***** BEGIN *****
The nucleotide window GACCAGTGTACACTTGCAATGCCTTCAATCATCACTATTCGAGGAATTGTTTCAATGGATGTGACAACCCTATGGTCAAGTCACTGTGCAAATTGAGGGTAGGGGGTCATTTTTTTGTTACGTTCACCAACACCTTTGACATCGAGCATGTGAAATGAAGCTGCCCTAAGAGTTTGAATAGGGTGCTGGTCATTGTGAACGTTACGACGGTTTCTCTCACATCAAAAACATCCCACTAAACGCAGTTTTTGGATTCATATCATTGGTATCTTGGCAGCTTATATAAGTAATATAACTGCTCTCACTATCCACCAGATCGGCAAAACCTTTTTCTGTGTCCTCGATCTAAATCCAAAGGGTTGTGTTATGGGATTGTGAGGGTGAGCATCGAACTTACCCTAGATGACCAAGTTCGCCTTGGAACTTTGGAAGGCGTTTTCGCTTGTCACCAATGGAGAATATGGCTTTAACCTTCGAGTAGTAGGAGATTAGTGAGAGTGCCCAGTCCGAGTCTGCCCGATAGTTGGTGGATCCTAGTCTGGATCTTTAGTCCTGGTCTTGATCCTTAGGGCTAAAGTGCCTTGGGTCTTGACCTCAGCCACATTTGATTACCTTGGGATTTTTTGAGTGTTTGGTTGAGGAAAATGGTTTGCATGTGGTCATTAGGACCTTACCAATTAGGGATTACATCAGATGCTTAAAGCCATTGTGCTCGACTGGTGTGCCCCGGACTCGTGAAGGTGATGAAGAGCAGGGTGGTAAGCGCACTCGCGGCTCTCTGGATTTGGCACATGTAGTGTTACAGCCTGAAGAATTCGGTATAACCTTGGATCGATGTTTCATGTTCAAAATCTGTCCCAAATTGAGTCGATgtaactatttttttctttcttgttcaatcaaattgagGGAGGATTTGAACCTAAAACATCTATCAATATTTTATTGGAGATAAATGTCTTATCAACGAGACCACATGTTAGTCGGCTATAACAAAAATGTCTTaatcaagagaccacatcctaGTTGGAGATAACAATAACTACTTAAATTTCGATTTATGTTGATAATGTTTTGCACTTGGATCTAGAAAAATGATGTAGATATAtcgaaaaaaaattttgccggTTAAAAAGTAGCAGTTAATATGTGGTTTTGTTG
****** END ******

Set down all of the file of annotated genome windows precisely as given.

The nucleotide window GACCAGTGTACACTTGCAATGCCTTCAATCATCACTATTCGAGGAATTGTTTCAATGGATGTGACAACCCTATGGTCAAGTCACTGTGCAAATTGAGGGTAGGGGGTCATTTTTTTGTTACGTTCACCAACACCTTTGACATCGAGCATGTGAAATGAAGCTGCCCTAAGAGTTTGAATAGGGTGCTGGTCATTGTGAACGTTACGACGGTTTCTCTCACATCAAAAACATCCCACTAAACGCAGTTTTTGGATTCATATCATTGGTATCTTGGCAGCTTATATAAGTAATATAACTGCTCTCACTATCCACCAGATCGGCAAAACCTTTTTCTGTGTCCTCGATCTAAATCCAAAGGGTTGTGTTATGGGATTGTGAGGGTGAGCATCGAACTTACCCTAGATGACCAAGTTCGCCTTGGAACTTTGGAAGGCGTTTTCGCTTGTCACCAATGGAGAATATGGCTTTAACCTTCGAGTAGTAGGAGATTAGTGAGAGTGCCCAGTCCGAGTCTGCCCGATAGTTGGTGGATCCTAGTCTGGATCTTTAGTCCTGGTCTTGATCCTTAGGGCTAAAGTGCCTTGGGTCTTGACCTCAGCCACATTTGATTACCTTGGGATTTTTTGAGTGTTTGGTTGAGGAAAATGGTTTGCATGTGGTCATTAGGACCTTACCAATTAGGGATTACATCAGATGCTTAAAGCCATTGTGCTCGACTGGTGTGCCCCGGACTCGTGAAGGTGATGAAGAGCAGGGTGGTAAGCGCACTCGCGGCTCTCTGGATTTGGCACATGTAGTGTTACAGCCTGAAGAATTCGGTATAACCTTGGATCGATGTTTCATGTTCAAAATCTGTCCCAAATTGAGTCGATgtaactatttttttctttcttgttcaatcaaattgagGGAGGATTTGAACCTAAAACATCTATCAATATTTTATTGGAGATAAATGTCTTATCAACGAGACCACATGTTAGTCGGCTATAACAAAAATGTCTTaatcaagagaccacatcctaGTTGGAGATAACAATAACTACTTAAATTTCGATTTATGTTGATAATGTTTTGCACTTGGATCTAGAAAAATGATGTAGATATAtcgaaaaaaaattttgccggTTAAAAAGTAGCAGTTAATATGTGGTTTTGTTG